From the Pub­lisher

Trillions - - News -

The AMERO was sched­uled to launch by the North Amer­ica Pro­cure­ment Coun­cil (NAPC) on June 4th but did not due to the dis­cov­ery on June 1st of se­ri­ous fraud in ven­dor reg­is­tra­tions and ac­cep­tance of AMERO.

Some fraud was ex­pected and was easy to de­tect merely from the IP ad­dress used for the reg­is­tra­tion. But some was not so easy to de­tect.

Also dis­cov­ered was highly so­phis­ti­cated fraud where fake ac­counts and/or AMERO ac­cep­tance were cre­ated us­ing com­put­ers in­side very large com­pa­nies to make it ap­pear as though the reg­is­tra­tion was le­git­i­mate from the IP ad­dress and email ad­dress. This means that the com­put­ers and email sys­tems of some of Amer­ica's largest com­pa­nies are read­ily ac­ces­si­ble to crim­i­nals.

Un­der nor­mal cir­cum­stances, merely call­ing the per­son on the reg­is­tra­tion would be enough to au­then­ti­cate them, but some of the fraud ac­tu­ally ex­tended to in­di­vid­u­als work­ing in­side those same large com­pa­nies.

User au­then­ti­ca­tion is an ex­treme chal­lenge in an era when the most ad­vanced mil­i­tary grade hack­ing tools have been leaked from the CIA and NSA, the per­sonal de­tails of vir­tu­ally ev­ery adult Amer­i­can has been stolen and is avail­able for sale on the dark web and com­pa­nies like Face­book sell in-depth pro­files on their users and those user's friends

The wide­spread us­age of un­trace­able cell phones makes it even harder to know who some­one re­ally is.

It is now very easy for crim­i­nal el­e­ments to ob­tain more in­for­ma­tion on some­one than the per­son ac­tu­ally has on them­selves or is even aware of.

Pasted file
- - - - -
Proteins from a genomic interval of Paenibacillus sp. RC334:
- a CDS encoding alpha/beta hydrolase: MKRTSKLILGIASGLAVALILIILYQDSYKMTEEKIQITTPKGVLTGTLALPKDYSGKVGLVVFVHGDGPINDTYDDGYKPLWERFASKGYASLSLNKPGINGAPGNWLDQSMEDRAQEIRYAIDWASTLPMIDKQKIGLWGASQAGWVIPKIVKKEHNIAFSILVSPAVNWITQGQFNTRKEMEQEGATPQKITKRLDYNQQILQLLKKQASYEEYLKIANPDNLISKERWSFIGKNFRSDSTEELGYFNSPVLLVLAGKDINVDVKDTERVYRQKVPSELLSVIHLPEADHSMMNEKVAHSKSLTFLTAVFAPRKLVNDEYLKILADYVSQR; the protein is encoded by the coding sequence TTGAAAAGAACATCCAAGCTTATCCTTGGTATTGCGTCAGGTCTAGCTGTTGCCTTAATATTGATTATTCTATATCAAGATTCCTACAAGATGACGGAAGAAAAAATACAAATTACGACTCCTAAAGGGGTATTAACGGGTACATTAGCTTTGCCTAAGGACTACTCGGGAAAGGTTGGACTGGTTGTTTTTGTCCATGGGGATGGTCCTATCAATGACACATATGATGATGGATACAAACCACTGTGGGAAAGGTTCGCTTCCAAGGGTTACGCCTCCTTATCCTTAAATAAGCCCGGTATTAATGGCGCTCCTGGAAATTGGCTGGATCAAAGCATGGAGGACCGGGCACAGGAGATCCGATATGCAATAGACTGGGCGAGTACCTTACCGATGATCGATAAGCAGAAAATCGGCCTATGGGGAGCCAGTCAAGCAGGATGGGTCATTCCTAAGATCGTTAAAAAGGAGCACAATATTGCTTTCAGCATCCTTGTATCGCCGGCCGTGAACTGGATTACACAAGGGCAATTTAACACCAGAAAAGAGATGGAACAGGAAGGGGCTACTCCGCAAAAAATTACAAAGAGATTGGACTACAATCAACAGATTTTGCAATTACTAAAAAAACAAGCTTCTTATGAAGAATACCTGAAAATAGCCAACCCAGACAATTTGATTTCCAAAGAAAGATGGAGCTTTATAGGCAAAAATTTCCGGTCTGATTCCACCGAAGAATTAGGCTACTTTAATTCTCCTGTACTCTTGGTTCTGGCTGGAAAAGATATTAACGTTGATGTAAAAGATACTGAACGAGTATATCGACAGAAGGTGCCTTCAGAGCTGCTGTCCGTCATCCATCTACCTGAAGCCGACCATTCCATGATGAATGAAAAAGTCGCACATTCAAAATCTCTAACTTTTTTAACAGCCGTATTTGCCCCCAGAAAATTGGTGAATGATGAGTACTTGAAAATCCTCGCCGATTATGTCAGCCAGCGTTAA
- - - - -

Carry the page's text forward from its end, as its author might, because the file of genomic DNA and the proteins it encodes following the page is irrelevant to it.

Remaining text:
With the de­tails of one's life and sup­pos­edly con­fi­den­tial de­tails such as driv­ers li­cense num­bers, so­cial se­cu­rity num­bers and bank ac­counts read­ily avail­able to any crim­i­nal, it is ex­tremely easy and in­ex­pen­sive to steal some­one's ID. So, how far does the NAPC have to go to re­ally au­then­ti­cate some­one? Ob­vi­ously much far­ther than we had been.

We made the as­sump­tion that be­cause the AMERO is cen­trally man­aged and is un­suit­able for crim­i­nal ac­tiv­ity, crim­i­nals wouldn't bother with it. We were wrong, and now we know that there is in­deed a highly ef­fec­tive in­ter­na­tional crim­i­nal el­e­ment that is likely tar­get­ing all dig­i­tal cur­ren­cies (cryp­tocur­ren­cies), in­clud­ing those de­signed specif­i­cally to be un­suit­able for crim­i­nal ac­tiv­ity.

The NAPC is im­ple­ment­ing ex­ten­sive new se­cu­rity mea­sures and will be work­ing with the In­ter­na­tional Dig­i­tal Mon­e­tary Coun­cil (IDMC) on best prac­tices to elim­i­nate ven­dor reg­is­tra­tion fraud and elim­i­nate the po­ten­tial for other fraud.

AMERO has been cred­ited to the ac­counts of the com­pa­nies who have been au­then­ti­cated but the AMERO won't be re­deemable un­til most ven­dors have been au­then­ti­cated.

It is an­tic­i­pated that the AMERO sys­tem will be fully func­tional by June 18 with all au­then­ti­cated ven­dors able to re­deem their AMERO with other au­then­ti­cated ven­dors.

Grants will be awarded af­ter the sys­tem is fully oper­a­tional and a suf­fi­cient num­ber of ven­dors have been au­then­ti­cated.

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